Ceremony of the Keys at Tower of London
“Halt! Who goes there?!” You, if you are fortunate enough to obtain tickets to a ceremony that takes place every night at the Tower of London. Ticketed patrons are allowed to witness the “securing/locking up” of the Tower by the Chief Yeoman Warder and the Tower Guards in a ceremony that dates back over 700 years. The Tower opens the gates to ticket patrons at 9:30pm (latecomers NOT admitted). The tourists are long gone. The spotlights slowly click on and bathe the Tower in an eerie light. The group (appx 40 people) is escorted through the ancient gate and greeted by a Yeoman Warder, who explains the tradition and pageantry of the Ceremony as you wait by Traitor’s Gate. He also reminds you not to take pictures OR use a cell phone. They mean it.
At exactly 21:52, the Chief Yeoman Warder leaves the Byward Tower carrying a candle-lit lantern and the Queen’s Keys. He walks to Traitor’s gate to meet a company of waiting soldiers who protect him throughout as he locks the gates of the Tower. The Warder locks the outer gate and retraces his steps to lock the Middle and Byward Towers. As the Warder approaches Traitor’s Gate, a sentry calls out “HALT! Who comes there?” He answers “The keys!” and the call and response continues in the same way it has for over seven centuries. The Warder and the soldiers walk to the Bloody Tower to meet the waiting regiment of guards. The ceremony concludes with the Chief Yeoman Warder raising his hat in the air and calling “God preserve Queen Elizabeth!” The clock chimes and the bugler plays as the keys are returned to the Queen’s House. Visitors are escorted to the gates.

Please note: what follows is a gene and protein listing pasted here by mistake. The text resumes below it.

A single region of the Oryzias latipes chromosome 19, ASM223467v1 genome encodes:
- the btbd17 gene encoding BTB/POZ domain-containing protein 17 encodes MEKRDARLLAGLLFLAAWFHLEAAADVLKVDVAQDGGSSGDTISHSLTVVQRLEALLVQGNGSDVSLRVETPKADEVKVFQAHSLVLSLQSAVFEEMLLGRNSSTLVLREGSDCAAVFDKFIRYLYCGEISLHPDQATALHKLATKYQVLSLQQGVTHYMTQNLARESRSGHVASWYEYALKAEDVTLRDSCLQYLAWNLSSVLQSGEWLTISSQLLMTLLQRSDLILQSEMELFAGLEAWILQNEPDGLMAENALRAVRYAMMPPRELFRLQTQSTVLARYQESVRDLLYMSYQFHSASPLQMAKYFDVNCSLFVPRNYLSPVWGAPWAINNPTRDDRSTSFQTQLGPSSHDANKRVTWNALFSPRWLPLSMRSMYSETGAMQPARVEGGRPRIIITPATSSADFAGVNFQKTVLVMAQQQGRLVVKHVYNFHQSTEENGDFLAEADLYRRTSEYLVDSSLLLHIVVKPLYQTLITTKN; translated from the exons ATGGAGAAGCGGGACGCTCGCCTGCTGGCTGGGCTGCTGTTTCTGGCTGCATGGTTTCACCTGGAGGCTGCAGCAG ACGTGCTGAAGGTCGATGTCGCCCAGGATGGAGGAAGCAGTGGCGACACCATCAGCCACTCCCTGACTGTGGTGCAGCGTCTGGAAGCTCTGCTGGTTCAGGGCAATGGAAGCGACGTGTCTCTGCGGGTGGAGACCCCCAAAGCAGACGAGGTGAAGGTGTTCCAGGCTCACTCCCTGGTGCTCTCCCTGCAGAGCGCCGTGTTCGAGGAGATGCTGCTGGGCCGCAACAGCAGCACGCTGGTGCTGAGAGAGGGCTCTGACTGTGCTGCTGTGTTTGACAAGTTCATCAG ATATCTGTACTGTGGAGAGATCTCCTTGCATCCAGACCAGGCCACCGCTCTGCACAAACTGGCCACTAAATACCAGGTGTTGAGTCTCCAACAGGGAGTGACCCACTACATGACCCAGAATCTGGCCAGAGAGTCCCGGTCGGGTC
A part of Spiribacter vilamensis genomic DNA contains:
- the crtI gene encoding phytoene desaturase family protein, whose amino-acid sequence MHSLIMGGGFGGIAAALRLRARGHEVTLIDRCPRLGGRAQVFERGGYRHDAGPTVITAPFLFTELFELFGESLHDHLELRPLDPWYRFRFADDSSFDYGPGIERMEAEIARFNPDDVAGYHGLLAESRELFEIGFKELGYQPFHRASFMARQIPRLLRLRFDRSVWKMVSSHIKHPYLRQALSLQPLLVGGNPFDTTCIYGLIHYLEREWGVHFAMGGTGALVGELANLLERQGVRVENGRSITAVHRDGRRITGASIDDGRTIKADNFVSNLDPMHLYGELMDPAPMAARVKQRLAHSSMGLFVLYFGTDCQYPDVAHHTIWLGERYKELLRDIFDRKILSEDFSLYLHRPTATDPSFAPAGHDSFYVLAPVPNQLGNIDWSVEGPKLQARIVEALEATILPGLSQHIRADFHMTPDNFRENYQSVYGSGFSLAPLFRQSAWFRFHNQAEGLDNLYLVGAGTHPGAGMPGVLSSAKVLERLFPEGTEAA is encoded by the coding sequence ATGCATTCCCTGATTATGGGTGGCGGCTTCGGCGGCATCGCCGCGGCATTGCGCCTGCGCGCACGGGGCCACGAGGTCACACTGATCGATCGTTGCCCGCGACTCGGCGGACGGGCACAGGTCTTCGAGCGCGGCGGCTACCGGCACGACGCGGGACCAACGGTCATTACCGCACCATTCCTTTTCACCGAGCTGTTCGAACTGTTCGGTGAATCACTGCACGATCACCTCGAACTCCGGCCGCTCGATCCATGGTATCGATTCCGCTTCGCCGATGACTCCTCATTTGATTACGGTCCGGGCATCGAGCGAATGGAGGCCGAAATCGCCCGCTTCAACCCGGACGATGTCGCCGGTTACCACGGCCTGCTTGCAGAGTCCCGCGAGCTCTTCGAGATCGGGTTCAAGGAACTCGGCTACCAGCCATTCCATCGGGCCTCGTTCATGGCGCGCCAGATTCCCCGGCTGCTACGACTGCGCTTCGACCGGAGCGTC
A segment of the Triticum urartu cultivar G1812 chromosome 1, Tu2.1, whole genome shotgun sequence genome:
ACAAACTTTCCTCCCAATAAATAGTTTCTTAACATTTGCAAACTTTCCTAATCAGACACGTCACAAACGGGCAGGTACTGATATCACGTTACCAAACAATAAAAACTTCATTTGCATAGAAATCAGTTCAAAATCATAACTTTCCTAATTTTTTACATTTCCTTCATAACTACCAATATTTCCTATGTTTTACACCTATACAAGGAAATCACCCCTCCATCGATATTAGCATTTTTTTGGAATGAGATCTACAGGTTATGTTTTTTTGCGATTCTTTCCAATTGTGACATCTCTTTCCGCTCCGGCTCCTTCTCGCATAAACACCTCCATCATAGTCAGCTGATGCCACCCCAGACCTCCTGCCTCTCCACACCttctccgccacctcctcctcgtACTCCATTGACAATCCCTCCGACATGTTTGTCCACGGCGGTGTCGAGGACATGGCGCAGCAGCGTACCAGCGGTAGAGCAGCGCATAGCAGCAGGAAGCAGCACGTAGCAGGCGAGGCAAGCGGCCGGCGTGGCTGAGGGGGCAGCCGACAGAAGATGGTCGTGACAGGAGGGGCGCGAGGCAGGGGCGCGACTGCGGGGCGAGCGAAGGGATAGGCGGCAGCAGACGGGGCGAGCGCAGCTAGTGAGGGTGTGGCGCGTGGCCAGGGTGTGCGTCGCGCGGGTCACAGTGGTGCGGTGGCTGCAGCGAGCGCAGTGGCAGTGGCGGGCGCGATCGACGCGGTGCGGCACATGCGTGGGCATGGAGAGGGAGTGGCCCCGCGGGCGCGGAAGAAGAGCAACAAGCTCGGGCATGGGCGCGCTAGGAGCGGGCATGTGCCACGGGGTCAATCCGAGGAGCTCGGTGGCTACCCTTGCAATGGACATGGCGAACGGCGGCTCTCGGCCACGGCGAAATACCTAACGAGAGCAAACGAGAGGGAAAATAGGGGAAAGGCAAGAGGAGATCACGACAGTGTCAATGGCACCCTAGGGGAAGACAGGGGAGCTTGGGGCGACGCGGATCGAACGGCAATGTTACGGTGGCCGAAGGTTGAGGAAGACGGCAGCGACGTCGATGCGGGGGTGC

The Ceremony of the Keys is a magical way to experience the Tower AND witness an extraordinary part of London history. Highly recommend.
Tickets are free, but you must apply IN WRITING to: Ceremony of the Keys Office Tower of London LONDON, EC3N 4AB Great Britain Tel: +44 (0)20 3166 6278
You must list, as part of your request, the names of all attendees, two dates you are able to attend (they recommend you make your request 2 to 3 months in advance) and a self-addressed envelope with full British postage or something called a “coupon-response international.” I contacted the USPS to request a “coupon” and was told such a thing hadn’t existed in years. In the end, I went to the Royal Mail website and printed off a self-addressed envelope at home. Much easier.
For detailed booking information, check here.
UPDATED information for Residents of the US : Please check the link for information specific to US Residents.
Things to know/Interesting facts:
The Ceremony of the Keys continued on a daily basis throughout the plague, the Great Fire and the Blitz.
On December 29th, 1940 a bomb fell during the ceremony and literally knocked the Warders off their feet and caused the ceremony to end 3 minutes late. They wrote a letter of apology to the King.
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